Insert Birthday Party joke here: today is Nick Cave’s 56th birthday. The Bad Seed was the keynote speaker at BigSound last week. “I’m famously a collaborator. I can’t do what I do without certain musicians around me,” he told audiences. “It’s about having people around me who can bring new things.” Indeed, Cave shares an interesting creative history with fellow misanthropes (or melancholic optimists?), ex-lovers, and indie film directors. We’ve selected some of our favorite Nick Cave collaborations — a few familiar projects and several that tend to be overlooked.
Nick Cave and The X-Files
We’ve been in an X-Files frame of mind since the 20th anniversary of the show just passed, so remembering Cave’s contribution to Chris Carter’s sci-fi world is timely. Cave’s relationship with the series began as a fan, leading to the appearance of “Red Right Hand” in the second season episode “Ascension.” He also appeared on a 1996 compilation album inspired by the show, Songs in the Key of X. “Time Jesum Transeuntum Et Non Riverentum” and a cover of the eerie theme song (performed with Dirty Three) were hidden tracks on the album.
Nick Cave and Johnny Suede
There is so much to love about this clip highlighting Cave’s role in Johnny Suede, which co-starred a young Brad Pitt. Cave plays rockabilly music idol Freak Storm in the oddball love story, sporting a massive, white pompadour. “I was born in a goddamn motel room,” Cave shouts, before breaking into “Mamma’s Boy.”
Nick Cave, Neko Case, and True Blood
Between trips to Disneyland with his kids — hopefully terrifying them with the animatronic hell that is the “It’s a Small World” ride — he recorded this cover of the Zombies’ “She’s Not There” for season four of True Blood.
Nick Cave and Batman Forever
We wonder how many people first discovered Cave’s music because of the soundtrack for Joel Schumacher and Tim Burton’s Batman Forever. While Top 40 was spinning U2’s “Hold Me, Thrill Me, Kiss Me, Kill Me” and Seal’s “Kiss from a Rose” until America’s ears were bleeding, the cool kids were finding something to appreciate about Cave’s “There Is a Light.”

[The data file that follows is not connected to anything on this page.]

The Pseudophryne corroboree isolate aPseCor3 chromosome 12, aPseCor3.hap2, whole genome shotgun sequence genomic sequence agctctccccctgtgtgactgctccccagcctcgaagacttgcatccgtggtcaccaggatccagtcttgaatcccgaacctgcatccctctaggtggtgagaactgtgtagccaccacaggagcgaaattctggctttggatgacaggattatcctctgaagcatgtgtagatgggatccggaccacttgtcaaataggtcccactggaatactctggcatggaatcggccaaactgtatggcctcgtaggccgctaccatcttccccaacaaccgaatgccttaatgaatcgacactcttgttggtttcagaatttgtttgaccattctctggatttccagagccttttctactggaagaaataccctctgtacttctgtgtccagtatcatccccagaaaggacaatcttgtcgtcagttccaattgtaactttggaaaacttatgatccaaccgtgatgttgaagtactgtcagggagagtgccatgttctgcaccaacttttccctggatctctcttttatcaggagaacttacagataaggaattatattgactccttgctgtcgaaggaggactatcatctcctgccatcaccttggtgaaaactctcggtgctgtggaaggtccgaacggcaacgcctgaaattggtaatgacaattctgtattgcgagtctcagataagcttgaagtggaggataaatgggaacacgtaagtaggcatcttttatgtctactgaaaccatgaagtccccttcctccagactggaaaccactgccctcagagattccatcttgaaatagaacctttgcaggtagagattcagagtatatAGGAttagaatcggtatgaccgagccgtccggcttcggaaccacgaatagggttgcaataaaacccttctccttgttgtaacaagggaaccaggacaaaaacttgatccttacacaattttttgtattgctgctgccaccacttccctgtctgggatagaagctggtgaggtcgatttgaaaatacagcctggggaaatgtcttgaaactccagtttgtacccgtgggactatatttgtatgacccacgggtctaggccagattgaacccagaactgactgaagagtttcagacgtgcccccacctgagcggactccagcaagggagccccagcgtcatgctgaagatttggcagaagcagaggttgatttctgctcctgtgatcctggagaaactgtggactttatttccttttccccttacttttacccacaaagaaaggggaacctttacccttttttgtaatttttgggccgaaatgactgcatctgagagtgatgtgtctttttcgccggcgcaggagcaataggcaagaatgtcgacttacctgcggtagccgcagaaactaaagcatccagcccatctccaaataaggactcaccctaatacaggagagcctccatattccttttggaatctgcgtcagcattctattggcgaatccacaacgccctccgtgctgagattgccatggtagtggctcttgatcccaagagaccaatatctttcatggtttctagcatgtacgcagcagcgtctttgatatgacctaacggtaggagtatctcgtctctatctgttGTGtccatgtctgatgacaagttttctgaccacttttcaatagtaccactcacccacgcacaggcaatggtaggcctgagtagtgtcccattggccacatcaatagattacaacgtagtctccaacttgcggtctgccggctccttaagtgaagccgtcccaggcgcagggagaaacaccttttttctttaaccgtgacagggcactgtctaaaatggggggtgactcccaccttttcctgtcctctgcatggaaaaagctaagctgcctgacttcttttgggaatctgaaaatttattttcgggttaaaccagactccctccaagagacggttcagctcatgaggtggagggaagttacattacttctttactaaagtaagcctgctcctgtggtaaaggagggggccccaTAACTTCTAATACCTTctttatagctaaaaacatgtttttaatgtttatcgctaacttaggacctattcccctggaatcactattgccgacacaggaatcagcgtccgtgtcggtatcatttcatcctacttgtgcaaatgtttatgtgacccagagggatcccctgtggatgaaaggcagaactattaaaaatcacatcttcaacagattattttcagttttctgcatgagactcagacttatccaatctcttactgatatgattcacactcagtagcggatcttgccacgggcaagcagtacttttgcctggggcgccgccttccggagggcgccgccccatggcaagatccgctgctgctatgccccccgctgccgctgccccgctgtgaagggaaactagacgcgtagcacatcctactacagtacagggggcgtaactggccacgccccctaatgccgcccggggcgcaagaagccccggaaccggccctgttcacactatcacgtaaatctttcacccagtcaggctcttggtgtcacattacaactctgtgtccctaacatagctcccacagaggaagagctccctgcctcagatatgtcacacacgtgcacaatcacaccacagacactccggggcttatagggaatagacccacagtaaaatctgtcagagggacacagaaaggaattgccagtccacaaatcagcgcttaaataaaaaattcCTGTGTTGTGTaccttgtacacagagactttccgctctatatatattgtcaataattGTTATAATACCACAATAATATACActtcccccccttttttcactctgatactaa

Nick Cave and Kylie Minogue
“That energy, and his body language, the delivery, and the fury of some of those songs, just made him more amazing and more of a mystery to me,” pop provocateur Kylie Minogue said of her “Where the Wild Roses Grow” duet partner. The feeling was mutual. “[The song] was written very much with Kylie in mind. I’d wanted to write a song for Kylie for many years. I had a quiet obsession with her for about six years,” Cave revealed in 2007. “I wrote several songs for her, none of which I felt was appropriate to give her. It was only when I wrote this song, which is a dialogue between a killer and his victim, that I thought finally I’d written the right song for Kylie to sing.”
Nick Cave and the 1998 Vienna Poetry Festival
A lecture about love songs that includes alt performances of “West Country Girl,” “People Ain’t No Good,” “Sad Waters,” “Love Letter,” and “Far From Me”? You don’t have to ask us twice. Cave created The Secret Life of the Love Song for the 1998 Vienna Poetry Festival, musing on his own work and the nature of love and pain. He included a reading of spoken-word piece The Word Made Flesh, which was originally conceived for the BBC Religious Services Department during the 1990s. (Follow the playlist links after part two for more.)
Nick Cave and Johnny Cash (and Hank Williams)
Cave on recording with the Man in Black:
“I was secretly terrified that I wasn’t going to be able to sing this song with him — that it would be in some kind of key that I couldn’t get to, and that I was going to fuck it up…